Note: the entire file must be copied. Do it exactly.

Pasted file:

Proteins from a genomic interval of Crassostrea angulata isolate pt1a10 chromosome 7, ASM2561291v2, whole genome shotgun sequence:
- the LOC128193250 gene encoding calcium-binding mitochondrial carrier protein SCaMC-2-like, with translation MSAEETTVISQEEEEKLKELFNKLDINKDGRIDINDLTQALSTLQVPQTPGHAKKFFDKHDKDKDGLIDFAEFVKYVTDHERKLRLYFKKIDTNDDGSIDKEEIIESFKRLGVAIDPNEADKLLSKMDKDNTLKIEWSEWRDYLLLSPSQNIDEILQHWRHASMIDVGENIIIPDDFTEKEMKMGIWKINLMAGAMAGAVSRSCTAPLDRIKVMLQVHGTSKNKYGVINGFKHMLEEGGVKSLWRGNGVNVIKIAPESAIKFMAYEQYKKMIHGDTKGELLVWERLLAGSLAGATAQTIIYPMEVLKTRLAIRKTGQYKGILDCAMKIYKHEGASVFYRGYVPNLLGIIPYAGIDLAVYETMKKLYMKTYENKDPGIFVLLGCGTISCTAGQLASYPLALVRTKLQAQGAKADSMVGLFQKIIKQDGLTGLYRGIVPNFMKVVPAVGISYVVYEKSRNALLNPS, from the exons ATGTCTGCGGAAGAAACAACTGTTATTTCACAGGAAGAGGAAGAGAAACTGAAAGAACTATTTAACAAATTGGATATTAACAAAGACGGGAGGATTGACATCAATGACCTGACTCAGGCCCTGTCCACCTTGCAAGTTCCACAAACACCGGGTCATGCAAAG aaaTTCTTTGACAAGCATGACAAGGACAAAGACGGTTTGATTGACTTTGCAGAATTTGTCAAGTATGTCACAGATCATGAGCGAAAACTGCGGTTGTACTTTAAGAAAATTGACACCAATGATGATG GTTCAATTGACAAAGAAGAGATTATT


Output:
Proteins from a genomic interval of Crassostrea angulata isolate pt1a10 chromosome 7, ASM2561291v2, whole genome shotgun sequence:
- the LOC128193250 gene encoding calcium-binding mitochondrial carrier protein SCaMC-2-like, with translation MSAEETTVISQEEEEKLKELFNKLDINKDGRIDINDLTQALSTLQVPQTPGHAKKFFDKHDKDKDGLIDFAEFVKYVTDHERKLRLYFKKIDTNDDGSIDKEEIIESFKRLGVAIDPNEADKLLSKMDKDNTLKIEWSEWRDYLLLSPSQNIDEILQHWRHASMIDVGENIIIPDDFTEKEMKMGIWKINLMAGAMAGAVSRSCTAPLDRIKVMLQVHGTSKNKYGVINGFKHMLEEGGVKSLWRGNGVNVIKIAPESAIKFMAYEQYKKMIHGDTKGELLVWERLLAGSLAGATAQTIIYPMEVLKTRLAIRKTGQYKGILDCAMKIYKHEGASVFYRGYVPNLLGIIPYAGIDLAVYETMKKLYMKTYENKDPGIFVLLGCGTISCTAGQLASYPLALVRTKLQAQGAKADSMVGLFQKIIKQDGLTGLYRGIVPNFMKVVPAVGISYVVYEKSRNALLNPS, from the exons ATGTCTGCGGAAGAAACAACTGTTATTTCACAGGAAGAGGAAGAGAAACTGAAAGAACTATTTAACAAATTGGATATTAACAAAGACGGGAGGATTGACATCAATGACCTGACTCAGGCCCTGTCCACCTTGCAAGTTCCACAAACACCGGGTCATGCAAAG aaaTTCTTTGACAAGCATGACAAGGACAAAGACGGTTTGATTGACTTTGCAGAATTTGTCAAGTATGTCACAGATCATGAGCGAAAACTGCGGTTGTACTTTAAGAAAATTGACACCAATGATGATG GTTCAATTGACAAAGAAGAGATTATT